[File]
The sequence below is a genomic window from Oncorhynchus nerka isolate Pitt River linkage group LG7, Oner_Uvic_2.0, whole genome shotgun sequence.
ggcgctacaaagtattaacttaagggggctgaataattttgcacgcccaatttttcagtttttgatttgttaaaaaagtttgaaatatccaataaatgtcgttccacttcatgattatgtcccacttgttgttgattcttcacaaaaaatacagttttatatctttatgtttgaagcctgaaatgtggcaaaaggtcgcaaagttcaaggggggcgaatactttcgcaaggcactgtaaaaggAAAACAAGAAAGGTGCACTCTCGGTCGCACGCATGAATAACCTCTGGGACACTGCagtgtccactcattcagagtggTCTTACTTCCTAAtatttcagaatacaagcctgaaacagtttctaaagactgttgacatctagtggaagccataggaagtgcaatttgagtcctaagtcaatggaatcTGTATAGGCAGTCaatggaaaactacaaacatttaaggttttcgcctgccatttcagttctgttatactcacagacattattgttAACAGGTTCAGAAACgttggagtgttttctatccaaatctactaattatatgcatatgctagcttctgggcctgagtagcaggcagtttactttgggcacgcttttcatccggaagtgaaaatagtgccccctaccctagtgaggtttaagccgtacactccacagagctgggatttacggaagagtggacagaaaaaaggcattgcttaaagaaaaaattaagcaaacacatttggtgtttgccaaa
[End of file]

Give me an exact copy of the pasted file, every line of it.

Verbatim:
The sequence below is a genomic window from Oncorhynchus nerka isolate Pitt River linkage group LG7, Oner_Uvic_2.0, whole genome shotgun sequence.
ggcgctacaaagtattaacttaagggggctgaataattttgcacgcccaatttttcagtttttgatttgttaaaaaagtttgaaatatccaataaatgtcgttccacttcatgattatgtcccacttgttgttgattcttcacaaaaaatacagttttatatctttatgtttgaagcctgaaatgtggcaaaaggtcgcaaagttcaaggggggcgaatactttcgcaaggcactgtaaaaggAAAACAAGAAAGGTGCACTCTCGGTCGCACGCATGAATAACCTCTGGGACACTGCagtgtccactcattcagagtggTCTTACTTCCTAAtatttcagaatacaagcctgaaacagtttctaaagactgttgacatctagtggaagccataggaagtgcaatttgagtcctaagtcaatggaatcTGTATAGGCAGTCaatggaaaactacaaacatttaaggttttcgcctgccatttcagttctgttatactcacagacattattgttAACAGGTTCAGAAACgttggagtgttttctatccaaatctactaattatatgcatatgctagcttctgggcctgagtagcaggcagtttactttgggcacgcttttcatccggaagtgaaaatagtgccccctaccctagtgaggtttaagccgtacactccacagagctgggatttacggaagagtggacagaaaaaaggcattgcttaaagaaaaaattaagcaaacacatttggtgtttgccaaa